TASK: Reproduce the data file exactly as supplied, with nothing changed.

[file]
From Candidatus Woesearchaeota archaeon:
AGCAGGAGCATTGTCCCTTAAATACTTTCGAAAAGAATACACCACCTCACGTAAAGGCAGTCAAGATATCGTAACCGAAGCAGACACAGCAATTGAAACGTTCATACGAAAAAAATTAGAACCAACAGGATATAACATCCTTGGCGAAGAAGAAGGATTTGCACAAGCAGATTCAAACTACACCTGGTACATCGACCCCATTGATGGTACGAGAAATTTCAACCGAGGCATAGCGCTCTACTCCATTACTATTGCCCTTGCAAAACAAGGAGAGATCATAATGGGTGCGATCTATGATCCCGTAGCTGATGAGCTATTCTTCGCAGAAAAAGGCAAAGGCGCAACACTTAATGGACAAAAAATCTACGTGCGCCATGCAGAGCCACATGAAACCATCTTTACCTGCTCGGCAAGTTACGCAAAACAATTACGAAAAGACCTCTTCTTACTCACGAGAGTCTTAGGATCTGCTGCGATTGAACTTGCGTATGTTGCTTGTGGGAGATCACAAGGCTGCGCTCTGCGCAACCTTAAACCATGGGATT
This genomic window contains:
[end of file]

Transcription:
From Candidatus Woesearchaeota archaeon:
AGCAGGAGCATTGTCCCTTAAATACTTTCGAAAAGAATACACCACCTCACGTAAAGGCAGTCAAGATATCGTAACCGAAGCAGACACAGCAATTGAAACGTTCATACGAAAAAAATTAGAACCAACAGGATATAACATCCTTGGCGAAGAAGAAGGATTTGCACAAGCAGATTCAAACTACACCTGGTACATCGACCCCATTGATGGTACGAGAAATTTCAACCGAGGCATAGCGCTCTACTCCATTACTATTGCCCTTGCAAAACAAGGAGAGATCATAATGGGTGCGATCTATGATCCCGTAGCTGATGAGCTATTCTTCGCAGAAAAAGGCAAAGGCGCAACACTTAATGGACAAAAAATCTACGTGCGCCATGCAGAGCCACATGAAACCATCTTTACCTGCTCGGCAAGTTACGCAAAACAATTACGAAAAGACCTCTTCTTACTCACGAGAGTCTTAGGATCTGCTGCGATTGAACTTGCGTATGTTGCTTGTGGGAGATCACAAGGCTGCGCTCTGCGCAACCTTAAACCATGGGATT
This genomic window contains: